Continue what you are doing – just a little bit better
While visiting many farms over the years, John Gadd has collected enormous piles of data about pig farms. Small changes can make a big difference, as he emphasises this month.
For the past 30 years I have always recorded results from those clients I am asked to visit (a great privilege in itself) both at and after my visit. Something else I always try to remember is to ring up or email them a few months on. How are things now? Any improvement? Any snags?
For those whose clients keep good records there is another reason for this attention, apart from simple courtesy and good commercial sense. That is the ability to have a growing collection of before-and-after results, some negative as well as positive – as it is just as important to discover the negatives as the positives. At the end of each calendar year I go through these visit reports to the clients and the subsequent enquiries and now have quite a store of information which I use from time to time in my articles, talks and textbooks.
At the end of each calendar year I go through these visit reports to the clients and the subsequent enquiries and now have quite a store of information which I use from time to time in my articles, talks and textbooks. Photo: Henk Riswick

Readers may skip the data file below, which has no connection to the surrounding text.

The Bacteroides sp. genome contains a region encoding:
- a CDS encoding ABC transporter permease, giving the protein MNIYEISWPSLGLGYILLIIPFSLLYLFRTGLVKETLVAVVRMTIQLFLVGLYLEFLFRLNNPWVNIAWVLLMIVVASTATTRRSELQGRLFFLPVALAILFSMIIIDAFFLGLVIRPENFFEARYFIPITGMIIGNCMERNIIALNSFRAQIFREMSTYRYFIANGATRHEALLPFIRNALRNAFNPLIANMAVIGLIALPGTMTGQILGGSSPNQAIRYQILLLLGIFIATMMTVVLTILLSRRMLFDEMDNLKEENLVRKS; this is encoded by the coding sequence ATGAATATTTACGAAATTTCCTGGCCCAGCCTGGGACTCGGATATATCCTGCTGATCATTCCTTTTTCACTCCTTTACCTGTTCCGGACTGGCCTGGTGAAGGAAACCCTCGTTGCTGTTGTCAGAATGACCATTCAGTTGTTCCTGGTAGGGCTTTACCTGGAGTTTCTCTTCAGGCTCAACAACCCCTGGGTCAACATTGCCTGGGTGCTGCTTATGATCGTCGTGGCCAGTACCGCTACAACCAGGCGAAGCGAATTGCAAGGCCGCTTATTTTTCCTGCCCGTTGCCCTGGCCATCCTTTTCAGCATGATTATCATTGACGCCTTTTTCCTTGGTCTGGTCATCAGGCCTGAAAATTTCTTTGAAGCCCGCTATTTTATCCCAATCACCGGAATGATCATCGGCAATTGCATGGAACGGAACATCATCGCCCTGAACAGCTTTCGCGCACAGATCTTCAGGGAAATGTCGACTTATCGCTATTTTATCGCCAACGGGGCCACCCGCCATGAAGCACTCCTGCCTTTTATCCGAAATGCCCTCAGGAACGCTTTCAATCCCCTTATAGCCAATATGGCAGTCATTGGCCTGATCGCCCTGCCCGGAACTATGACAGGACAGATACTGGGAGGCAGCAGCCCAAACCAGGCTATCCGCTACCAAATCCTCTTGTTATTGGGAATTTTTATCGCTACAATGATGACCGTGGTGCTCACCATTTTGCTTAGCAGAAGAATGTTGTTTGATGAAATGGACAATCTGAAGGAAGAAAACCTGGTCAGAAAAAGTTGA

2016 – a most fruitful year for me on actual-farm information
I’ve selected 9 farms visited in 3 countries for discussion – no names, of course, just their records. Interestingly we are told that we all must reduce our costs by at least 20% to ride out the next cyclical pig-price crisis and there has been plenty of advice on how to go about it. In Table 1 I select 5 remedial suggestions on subjects which are quite commonly found across the world – even in the more sophisticated pig industries.
So for my little piece this month I cover the effect on production costs on these farms of:
- Ventilation improvement.
- Food wastage both direct and indirect.
- Reformulating feed after a detailed check on the producer`s raw materials.
- From using the pig veterinarian as he should be used.
- Ensuring the seedstock supplier’s nutritionist has an input on the dietary needs of the genetics they supply.
Individually the benefits range from 3.1% to 12.9% reduction in production cost, but taken together they total 26%. Run your eye over the above list – can you honestly deny that all of them might – or if not, should – apply to you? If that is close to the truth then there is your 20% cost savings from real up-to-date farm conditions, and not from general articles on the subject however wise they may be, and indeed most are.
So it is worth taking a look at these real results from these 2 tables. They suggest that attention to quite small improvements plus a look at some more modern strategies certainly can pay well. At least they should make you think.
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